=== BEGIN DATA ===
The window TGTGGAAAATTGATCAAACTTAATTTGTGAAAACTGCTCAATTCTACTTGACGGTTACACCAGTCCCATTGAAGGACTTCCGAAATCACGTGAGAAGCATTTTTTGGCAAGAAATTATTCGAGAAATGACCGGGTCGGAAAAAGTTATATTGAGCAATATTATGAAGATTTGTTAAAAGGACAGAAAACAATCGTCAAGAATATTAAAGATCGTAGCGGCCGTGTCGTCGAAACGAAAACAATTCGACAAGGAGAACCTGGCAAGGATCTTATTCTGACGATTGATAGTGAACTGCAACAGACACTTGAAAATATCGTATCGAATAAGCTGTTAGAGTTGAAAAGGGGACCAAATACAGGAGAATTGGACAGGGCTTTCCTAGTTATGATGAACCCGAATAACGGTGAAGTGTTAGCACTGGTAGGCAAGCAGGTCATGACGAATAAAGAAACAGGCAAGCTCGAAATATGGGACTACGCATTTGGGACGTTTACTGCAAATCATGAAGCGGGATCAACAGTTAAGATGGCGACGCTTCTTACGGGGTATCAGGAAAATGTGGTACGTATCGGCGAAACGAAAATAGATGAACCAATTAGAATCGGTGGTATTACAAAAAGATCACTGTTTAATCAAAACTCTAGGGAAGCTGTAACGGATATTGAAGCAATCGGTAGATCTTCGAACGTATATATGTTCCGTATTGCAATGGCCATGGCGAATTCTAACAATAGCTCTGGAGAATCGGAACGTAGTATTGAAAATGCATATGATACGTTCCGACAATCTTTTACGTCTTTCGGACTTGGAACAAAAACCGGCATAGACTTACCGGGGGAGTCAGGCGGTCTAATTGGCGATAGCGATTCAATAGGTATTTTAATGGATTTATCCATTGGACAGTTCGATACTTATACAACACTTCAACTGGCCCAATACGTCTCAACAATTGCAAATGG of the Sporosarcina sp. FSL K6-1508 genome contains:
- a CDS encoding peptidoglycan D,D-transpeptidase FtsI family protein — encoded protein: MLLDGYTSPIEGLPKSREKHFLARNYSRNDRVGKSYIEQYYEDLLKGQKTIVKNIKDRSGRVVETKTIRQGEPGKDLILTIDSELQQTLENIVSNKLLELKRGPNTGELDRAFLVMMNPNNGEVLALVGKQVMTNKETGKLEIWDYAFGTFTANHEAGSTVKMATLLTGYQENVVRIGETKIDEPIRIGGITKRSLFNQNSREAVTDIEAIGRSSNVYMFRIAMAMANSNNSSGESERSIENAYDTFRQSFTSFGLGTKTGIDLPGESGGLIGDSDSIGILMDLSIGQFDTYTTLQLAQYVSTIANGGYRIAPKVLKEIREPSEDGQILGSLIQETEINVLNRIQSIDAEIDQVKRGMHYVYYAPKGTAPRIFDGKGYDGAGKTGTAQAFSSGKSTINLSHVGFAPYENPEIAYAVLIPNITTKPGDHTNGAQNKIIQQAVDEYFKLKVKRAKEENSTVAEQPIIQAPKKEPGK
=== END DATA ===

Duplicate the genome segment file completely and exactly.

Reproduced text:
The window TGTGGAAAATTGATCAAACTTAATTTGTGAAAACTGCTCAATTCTACTTGACGGTTACACCAGTCCCATTGAAGGACTTCCGAAATCACGTGAGAAGCATTTTTTGGCAAGAAATTATTCGAGAAATGACCGGGTCGGAAAAAGTTATATTGAGCAATATTATGAAGATTTGTTAAAAGGACAGAAAACAATCGTCAAGAATATTAAAGATCGTAGCGGCCGTGTCGTCGAAACGAAAACAATTCGACAAGGAGAACCTGGCAAGGATCTTATTCTGACGATTGATAGTGAACTGCAACAGACACTTGAAAATATCGTATCGAATAAGCTGTTAGAGTTGAAAAGGGGACCAAATACAGGAGAATTGGACAGGGCTTTCCTAGTTATGATGAACCCGAATAACGGTGAAGTGTTAGCACTGGTAGGCAAGCAGGTCATGACGAATAAAGAAACAGGCAAGCTCGAAATATGGGACTACGCATTTGGGACGTTTACTGCAAATCATGAAGCGGGATCAACAGTTAAGATGGCGACGCTTCTTACGGGGTATCAGGAAAATGTGGTACGTATCGGCGAAACGAAAATAGATGAACCAATTAGAATCGGTGGTATTACAAAAAGATCACTGTTTAATCAAAACTCTAGGGAAGCTGTAACGGATATTGAAGCAATCGGTAGATCTTCGAACGTATATATGTTCCGTATTGCAATGGCCATGGCGAATTCTAACAATAGCTCTGGAGAATCGGAACGTAGTATTGAAAATGCATATGATACGTTCCGACAATCTTTTACGTCTTTCGGACTTGGAACAAAAACCGGCATAGACTTACCGGGGGAGTCAGGCGGTCTAATTGGCGATAGCGATTCAATAGGTATTTTAATGGATTTATCCATTGGACAGTTCGATACTTATACAACACTTCAACTGGCCCAATACGTCTCAACAATTGCAAATGG of the Sporosarcina sp. FSL K6-1508 genome contains:
- a CDS encoding peptidoglycan D,D-transpeptidase FtsI family protein — encoded protein: MLLDGYTSPIEGLPKSREKHFLARNYSRNDRVGKSYIEQYYEDLLKGQKTIVKNIKDRSGRVVETKTIRQGEPGKDLILTIDSELQQTLENIVSNKLLELKRGPNTGELDRAFLVMMNPNNGEVLALVGKQVMTNKETGKLEIWDYAFGTFTANHEAGSTVKMATLLTGYQENVVRIGETKIDEPIRIGGITKRSLFNQNSREAVTDIEAIGRSSNVYMFRIAMAMANSNNSSGESERSIENAYDTFRQSFTSFGLGTKTGIDLPGESGGLIGDSDSIGILMDLSIGQFDTYTTLQLAQYVSTIANGGYRIAPKVLKEIREPSEDGQILGSLIQETEINVLNRIQSIDAEIDQVKRGMHYVYYAPKGTAPRIFDGKGYDGAGKTGTAQAFSSGKSTINLSHVGFAPYENPEIAYAVLIPNITTKPGDHTNGAQNKIIQQAVDEYFKLKVKRAKEENSTVAEQPIIQAPKKEPGK